Review: Japanese Best Friend Dolls
Since I did a review with DD1 a couple of months ago, DD2 has been bugging me to do one too, so I promised her that I’d accept the very next thing that was suitable for her.
So when we were offered MystyleJapanese Best Friend Dolls to review, I breathed a sigh of relief that it was suitable for girls 8 years +. DD2 loves crafty things, especially painting, so she loved the idea of making something that she could give to her friends. It was perfect for her.
The Japanese Best Friend Dolls come with everything you need for the activity, so you don’t need to run around looking for extra bit and pieces. All you need is a flat work surface; it’s a good idea to cover the area with newspaper, and make sure your child isn’t wearing their best cloths, as it can get a bit messy.
As you can see from the photo above, the dolls begin life as simple wooden figures, all ready for painting.
DD was very keen to get on with her dolls, as she had visions of taking them to school the next day and giving them to her friends. But the thing about paint is that it needs to dry. This kit uses acrylic paints and so the best results are gained from painting multiple coats, and giving the layers time to dry completely in between coats.
Of course, DD didn’t want to wait. The instructions say that a layer of paint will dry completely in just 15 minutes, but I don’t think this was quite enough time. It would be a good idea to oversee this part of the activity as I didn’t, and just let DD get on with it. She was happy enough to continue on her own but didn’t let the paint dry well enough, and so we ended up with a bit of smudging on the finished product.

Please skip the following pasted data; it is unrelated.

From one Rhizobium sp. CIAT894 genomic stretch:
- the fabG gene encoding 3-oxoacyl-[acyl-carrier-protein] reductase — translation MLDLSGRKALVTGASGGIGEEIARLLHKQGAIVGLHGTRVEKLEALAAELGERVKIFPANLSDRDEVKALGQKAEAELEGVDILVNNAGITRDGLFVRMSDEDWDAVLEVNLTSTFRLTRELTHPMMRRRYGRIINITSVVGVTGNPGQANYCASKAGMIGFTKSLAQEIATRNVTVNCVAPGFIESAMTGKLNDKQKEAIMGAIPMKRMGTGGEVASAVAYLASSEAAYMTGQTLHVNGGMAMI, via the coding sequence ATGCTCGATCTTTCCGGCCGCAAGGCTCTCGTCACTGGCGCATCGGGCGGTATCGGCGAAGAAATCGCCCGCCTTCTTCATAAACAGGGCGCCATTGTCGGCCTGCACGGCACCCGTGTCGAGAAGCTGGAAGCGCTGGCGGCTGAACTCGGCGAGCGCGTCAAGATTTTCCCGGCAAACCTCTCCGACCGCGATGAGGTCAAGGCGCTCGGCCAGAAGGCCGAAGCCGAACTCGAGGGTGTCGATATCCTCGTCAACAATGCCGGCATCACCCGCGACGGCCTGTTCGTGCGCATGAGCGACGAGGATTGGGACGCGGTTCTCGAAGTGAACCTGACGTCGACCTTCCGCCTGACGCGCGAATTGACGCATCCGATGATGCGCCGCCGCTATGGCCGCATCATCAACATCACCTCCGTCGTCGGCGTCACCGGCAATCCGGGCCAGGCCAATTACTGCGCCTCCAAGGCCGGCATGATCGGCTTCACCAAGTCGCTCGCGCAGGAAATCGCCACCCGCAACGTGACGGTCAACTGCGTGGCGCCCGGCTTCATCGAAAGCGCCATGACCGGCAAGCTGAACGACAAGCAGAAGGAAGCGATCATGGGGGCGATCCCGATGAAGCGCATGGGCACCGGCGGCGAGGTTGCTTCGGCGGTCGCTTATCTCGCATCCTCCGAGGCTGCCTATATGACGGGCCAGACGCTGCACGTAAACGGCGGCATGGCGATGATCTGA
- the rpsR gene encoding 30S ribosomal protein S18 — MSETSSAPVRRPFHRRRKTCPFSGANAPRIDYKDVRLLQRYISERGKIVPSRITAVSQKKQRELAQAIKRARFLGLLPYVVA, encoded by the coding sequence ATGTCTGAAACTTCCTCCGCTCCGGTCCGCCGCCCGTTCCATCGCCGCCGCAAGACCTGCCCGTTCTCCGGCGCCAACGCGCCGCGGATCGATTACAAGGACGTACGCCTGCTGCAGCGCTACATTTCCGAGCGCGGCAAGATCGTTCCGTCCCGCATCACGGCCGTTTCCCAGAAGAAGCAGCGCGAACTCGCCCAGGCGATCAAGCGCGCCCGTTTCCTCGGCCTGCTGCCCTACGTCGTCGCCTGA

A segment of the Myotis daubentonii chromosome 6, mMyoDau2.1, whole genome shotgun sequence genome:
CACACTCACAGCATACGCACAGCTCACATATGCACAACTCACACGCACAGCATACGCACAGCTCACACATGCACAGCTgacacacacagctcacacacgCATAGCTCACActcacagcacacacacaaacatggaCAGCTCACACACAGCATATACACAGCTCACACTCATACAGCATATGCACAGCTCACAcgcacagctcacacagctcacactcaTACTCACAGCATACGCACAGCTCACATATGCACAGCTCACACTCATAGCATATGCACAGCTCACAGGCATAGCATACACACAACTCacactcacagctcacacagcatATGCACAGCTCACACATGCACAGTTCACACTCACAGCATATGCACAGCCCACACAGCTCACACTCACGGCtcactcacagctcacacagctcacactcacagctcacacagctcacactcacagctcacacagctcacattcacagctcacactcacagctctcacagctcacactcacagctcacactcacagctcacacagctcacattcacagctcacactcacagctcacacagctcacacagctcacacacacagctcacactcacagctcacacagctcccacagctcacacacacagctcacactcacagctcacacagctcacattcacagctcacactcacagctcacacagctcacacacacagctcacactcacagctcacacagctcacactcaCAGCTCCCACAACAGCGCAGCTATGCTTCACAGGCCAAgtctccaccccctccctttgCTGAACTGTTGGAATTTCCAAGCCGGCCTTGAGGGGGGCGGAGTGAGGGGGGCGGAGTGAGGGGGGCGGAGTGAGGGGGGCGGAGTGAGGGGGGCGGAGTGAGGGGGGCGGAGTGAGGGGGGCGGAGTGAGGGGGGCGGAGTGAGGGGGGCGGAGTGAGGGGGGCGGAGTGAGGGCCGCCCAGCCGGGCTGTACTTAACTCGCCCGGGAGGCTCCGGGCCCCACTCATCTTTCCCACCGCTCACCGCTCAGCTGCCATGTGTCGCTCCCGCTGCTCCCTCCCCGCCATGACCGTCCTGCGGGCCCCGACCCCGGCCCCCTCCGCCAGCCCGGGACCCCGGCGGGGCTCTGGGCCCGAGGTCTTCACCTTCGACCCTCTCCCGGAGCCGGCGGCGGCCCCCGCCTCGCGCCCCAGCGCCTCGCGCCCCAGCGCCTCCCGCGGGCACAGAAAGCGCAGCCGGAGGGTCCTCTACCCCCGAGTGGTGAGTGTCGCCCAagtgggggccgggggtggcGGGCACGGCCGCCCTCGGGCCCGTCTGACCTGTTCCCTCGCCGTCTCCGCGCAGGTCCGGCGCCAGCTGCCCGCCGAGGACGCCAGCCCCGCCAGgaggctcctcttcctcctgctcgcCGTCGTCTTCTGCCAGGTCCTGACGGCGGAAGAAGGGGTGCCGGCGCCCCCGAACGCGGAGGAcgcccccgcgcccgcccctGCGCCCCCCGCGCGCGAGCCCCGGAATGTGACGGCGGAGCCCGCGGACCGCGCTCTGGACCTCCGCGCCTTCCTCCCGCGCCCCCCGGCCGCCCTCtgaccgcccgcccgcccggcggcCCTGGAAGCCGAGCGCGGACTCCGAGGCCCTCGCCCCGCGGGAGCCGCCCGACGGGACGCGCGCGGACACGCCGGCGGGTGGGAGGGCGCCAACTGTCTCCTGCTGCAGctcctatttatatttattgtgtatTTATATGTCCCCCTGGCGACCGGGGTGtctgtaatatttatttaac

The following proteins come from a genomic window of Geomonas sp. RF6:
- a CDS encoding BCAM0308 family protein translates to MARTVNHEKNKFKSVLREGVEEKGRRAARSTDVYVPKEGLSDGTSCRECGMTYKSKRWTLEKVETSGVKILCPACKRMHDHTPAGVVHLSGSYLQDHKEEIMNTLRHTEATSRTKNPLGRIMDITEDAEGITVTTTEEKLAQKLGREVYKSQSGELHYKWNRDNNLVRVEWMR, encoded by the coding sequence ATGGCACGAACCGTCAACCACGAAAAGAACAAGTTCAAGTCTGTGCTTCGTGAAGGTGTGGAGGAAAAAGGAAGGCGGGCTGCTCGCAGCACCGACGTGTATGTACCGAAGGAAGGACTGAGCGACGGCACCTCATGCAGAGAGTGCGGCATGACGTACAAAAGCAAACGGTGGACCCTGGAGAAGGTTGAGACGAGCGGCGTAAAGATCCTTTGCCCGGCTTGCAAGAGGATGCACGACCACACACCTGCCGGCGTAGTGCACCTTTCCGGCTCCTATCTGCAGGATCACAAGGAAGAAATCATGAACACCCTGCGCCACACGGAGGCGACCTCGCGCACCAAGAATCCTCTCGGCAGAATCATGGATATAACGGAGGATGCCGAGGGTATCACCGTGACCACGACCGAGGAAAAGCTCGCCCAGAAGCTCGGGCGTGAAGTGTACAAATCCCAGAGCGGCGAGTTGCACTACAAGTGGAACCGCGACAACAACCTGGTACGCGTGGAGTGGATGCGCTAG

The kit comes with step by step instructions to make three different dolls but there is no reason why your child can’t just design their own, using the paints, stickers and pompoms supplied.
All in all, this was a nice, simple craft kit that didn’t require too much parental supervision. DD needed a bit of help to get the lids off the paint pots, but she managed everything else herself. I thought the stickers might be a bit tricky for her to get off the sheet, but she didn’t find them a problem.
To me, the end product looked a bit rough, on account of not waiting for the paint to dry long enough, but DD was happy enough with them, and that’s what matters isn’t it? And her friends on the receiving end liked their presents as well.
I also liked the idea of introducing my family to a tradition from a different culture. These dolls are based on Japanese Kokeshi, so the whole family has learned about the traditions behind these beautiful little dolls. Reading more about them on the internet could inspire older girls to pain their own designs, instead of simply replicating the suggested ones.
I would recommend the Japanese Best Friend Dolls kit as a good activity suitable for girls from 8 -10 years of age. A competent 7 year old would have no problem with it, but would require more parental help. DD1 was dying to have a go, but had to be banned from the kitchen for the well-being of all concerned.
At a RRP of £9.99 for three dolls, this kit is well priced as a rainy day activity, or even as a birthday present for a creative girl, and can be purchased online from Interplay.com.
For the purpose of this review, the Japanese Best Friend Dolls were provided free of charge. However the opinion expressed above is all my own.